China has not complained about the violation of the agreement per se but the “‘spirit’ of relevant agreements” and its effect on building bilateral trust – a subjective assessment. The 1993 agreement also states, “Both sides shall work out through consultations effective Confidence Building Measures in the areas along the LAC”. The ongoing 18th edition of the India-US Army Exercise ‘Yudh Abhyas – 22’ is underway at Auli in Uttarakhand, which is about 100km from the LAC and hence, outside the ambit of the 1993 border agreement. The Agreement between the government of the Republic of India and the government of the People’s Republic of China on Confidence Building Measures in the Military Field along the LAC in the India-China Border Areas signed on November 29, 1996, mentions the following:–
- Not to engage in military activities that threaten the other side or undermine peace, tranquillity and stability in the India-China border areas. [Article I]
- Caveats – on large scale military exercises involving more than one Division (approximately 15,000 troops) in close proximity of the LAC in the India-China border areas. [Article IV]
- Exchange of information if either side conducts a major military exercise involving more than one Brigade Group (approximately 5,000 troops) in close proximity of the LAC in the India-China border areas. [Article IV]
With the India-US Army exercise being held at Auli (Uttarakhand) there is no violation of the border agreement on India’s part. However, the terrain and weather scenario are similar for high altitude mountain warfare drills being conducted at 9,500-12,000 feet. Furthermore, Article IX of the 1996 agreement which states, “In case a doubtful situation develops in the border region as against close-proximity and border area or in case one of the sides has some questions or doubts regarding the manner in which the other side is observing this Agreement, either side has the right to seek a clarification from the other side. The clarifications sought and replies to them shall be conveyed through diplomatic channels”. China and India seem to have violated both the agreement and the spirit of the agreement – by letting known their displeasure in the public domain. Public opinion plays a crucial role in shaping preferences in this day and age of mass communication.
According to India’s Ministry of Defence, US Army soldiers of the 2nd Brigade of the 11th Airborne Division and Indian Army soldiers from the Assam Regiment took part in Exercise Yudh-Abhyas 22. Some media reports suggest that soldiers from the 9 Assam Regiment and 1st Regiment 40th Squadron of the cavalry regiment participated in this exercise. This exercise was held under the Chapter VII of the UN Mandate – “Action with Respect to Threats to the Peace, Breaches of the Peace and Acts of Aggression”. According to Brigadier Pankaj Varma, a participant in the exercise, “We exercise Brigade-level teams (350 troops from each side) as Integrated Battle Groups (IBG) which go in for various peace-keeping operations under Chapter VI (Pacific Settlement of Disputes) and VII of the UN mandate.” Articles 41 and 42 of Chapter VII are worth mentioning:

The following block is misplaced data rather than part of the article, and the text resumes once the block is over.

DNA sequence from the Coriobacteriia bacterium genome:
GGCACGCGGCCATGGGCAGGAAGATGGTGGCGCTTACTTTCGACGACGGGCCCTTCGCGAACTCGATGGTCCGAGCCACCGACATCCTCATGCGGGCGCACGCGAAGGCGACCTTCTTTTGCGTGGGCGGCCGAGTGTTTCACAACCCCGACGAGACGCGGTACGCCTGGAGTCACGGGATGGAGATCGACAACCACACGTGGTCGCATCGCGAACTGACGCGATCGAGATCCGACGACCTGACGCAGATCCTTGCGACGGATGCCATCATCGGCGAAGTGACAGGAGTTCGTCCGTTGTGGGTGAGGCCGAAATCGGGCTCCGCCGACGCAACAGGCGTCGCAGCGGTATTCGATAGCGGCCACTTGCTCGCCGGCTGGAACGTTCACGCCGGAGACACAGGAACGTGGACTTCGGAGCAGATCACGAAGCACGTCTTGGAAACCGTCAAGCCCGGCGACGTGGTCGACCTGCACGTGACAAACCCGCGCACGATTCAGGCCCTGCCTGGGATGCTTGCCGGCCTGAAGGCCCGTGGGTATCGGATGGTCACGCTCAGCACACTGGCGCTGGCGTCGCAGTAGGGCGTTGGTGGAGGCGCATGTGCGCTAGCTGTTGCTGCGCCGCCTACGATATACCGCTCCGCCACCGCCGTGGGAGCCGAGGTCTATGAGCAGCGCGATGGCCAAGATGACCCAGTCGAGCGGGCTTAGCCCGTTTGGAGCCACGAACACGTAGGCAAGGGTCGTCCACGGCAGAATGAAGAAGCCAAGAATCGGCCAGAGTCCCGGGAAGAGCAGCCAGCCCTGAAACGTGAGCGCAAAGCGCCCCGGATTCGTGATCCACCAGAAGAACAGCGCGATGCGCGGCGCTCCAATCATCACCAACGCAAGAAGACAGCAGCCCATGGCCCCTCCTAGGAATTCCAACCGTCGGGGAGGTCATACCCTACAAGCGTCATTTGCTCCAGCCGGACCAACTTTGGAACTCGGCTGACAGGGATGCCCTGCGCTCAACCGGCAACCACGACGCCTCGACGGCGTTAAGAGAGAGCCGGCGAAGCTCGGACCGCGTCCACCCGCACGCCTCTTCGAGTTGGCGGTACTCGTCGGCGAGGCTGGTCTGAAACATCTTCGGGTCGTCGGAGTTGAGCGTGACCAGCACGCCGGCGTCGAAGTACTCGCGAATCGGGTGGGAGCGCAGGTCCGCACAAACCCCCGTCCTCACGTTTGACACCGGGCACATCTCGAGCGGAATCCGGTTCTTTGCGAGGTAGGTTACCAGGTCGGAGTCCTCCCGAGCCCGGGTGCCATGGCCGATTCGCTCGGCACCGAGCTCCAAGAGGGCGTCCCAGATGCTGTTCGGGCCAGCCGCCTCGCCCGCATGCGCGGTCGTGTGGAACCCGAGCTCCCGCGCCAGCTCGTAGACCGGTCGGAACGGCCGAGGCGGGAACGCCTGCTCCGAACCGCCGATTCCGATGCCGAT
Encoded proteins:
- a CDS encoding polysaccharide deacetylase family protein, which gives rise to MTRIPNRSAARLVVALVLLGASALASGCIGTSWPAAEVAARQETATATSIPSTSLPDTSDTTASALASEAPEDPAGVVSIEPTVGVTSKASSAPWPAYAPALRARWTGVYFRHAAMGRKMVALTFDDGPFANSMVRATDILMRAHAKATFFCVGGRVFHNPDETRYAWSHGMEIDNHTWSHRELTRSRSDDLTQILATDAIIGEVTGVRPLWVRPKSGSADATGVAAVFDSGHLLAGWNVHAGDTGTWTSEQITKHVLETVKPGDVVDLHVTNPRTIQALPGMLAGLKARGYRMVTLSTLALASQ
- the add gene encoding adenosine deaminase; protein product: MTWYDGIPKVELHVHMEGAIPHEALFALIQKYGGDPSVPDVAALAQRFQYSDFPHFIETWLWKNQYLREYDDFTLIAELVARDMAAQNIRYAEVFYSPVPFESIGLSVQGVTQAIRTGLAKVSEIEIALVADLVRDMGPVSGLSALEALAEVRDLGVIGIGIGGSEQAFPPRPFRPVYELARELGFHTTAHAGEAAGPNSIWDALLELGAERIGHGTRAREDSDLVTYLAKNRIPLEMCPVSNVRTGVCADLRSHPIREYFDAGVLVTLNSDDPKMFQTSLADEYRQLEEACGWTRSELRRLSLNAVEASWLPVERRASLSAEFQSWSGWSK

The Security Council may decide what measures not involving the use of armed force are to be employed to give effect to its decisions and it may call upon the Members of the UN to apply such measures. These may include complete or partial interruption of economic relations and of rail, sea, air, postal, telegraphic, radio and other means of communication as also severance of diplomatic relations.
Should the Security Council consider that measures provided for in Article 41 would be inadequate or have proved to be inadequate, it may take such action by air, sea or land forces as may be necessary, to maintain or restore international peace and security. Such action may include demonstrations, blockade and other operations by air, sea, or land forces of members of the UN.
While emphasizing on the employment of an Integrated Battle Group, the 18th Exercise Yudh Abhyas-22 included all operations related to peace keeping and peace enforcement. The joint exercise also focussed on Humanitarian Assistance and Disaster Relief (HADR) operations as well as swift and coordinated relief efforts in the wake of any natural calamity. The scope of the Field Training Exercise (FTE) includes validation of integrated battle groups, force multipliers, establishment and functioning of surveillance grids, validation of operational logistics, mountain warfare skills, casualty evacuation and combat medical aid in adverse terrain and climatic conditions along with employment of UAS/Counter UAS techniques and information operations.
China’s Strategic Philosophy
All this must raise no alarm in Beijing given that China champions the centrality of the UN within the in-vogue international system and holds veto powers as a permanent member of the UN Security Council. Although China has the unique experience of fighting a war against the UN, such a situation no longer persists. So why is China so concerned with India-US military exercises despite abundant evidence in both words and deed which indicates India’s resolve at pursuing an independent foreign policy? India’s position at the UN and its bilateral relations with Russia and the US-led West is perhaps the most tangible evidence in this regard.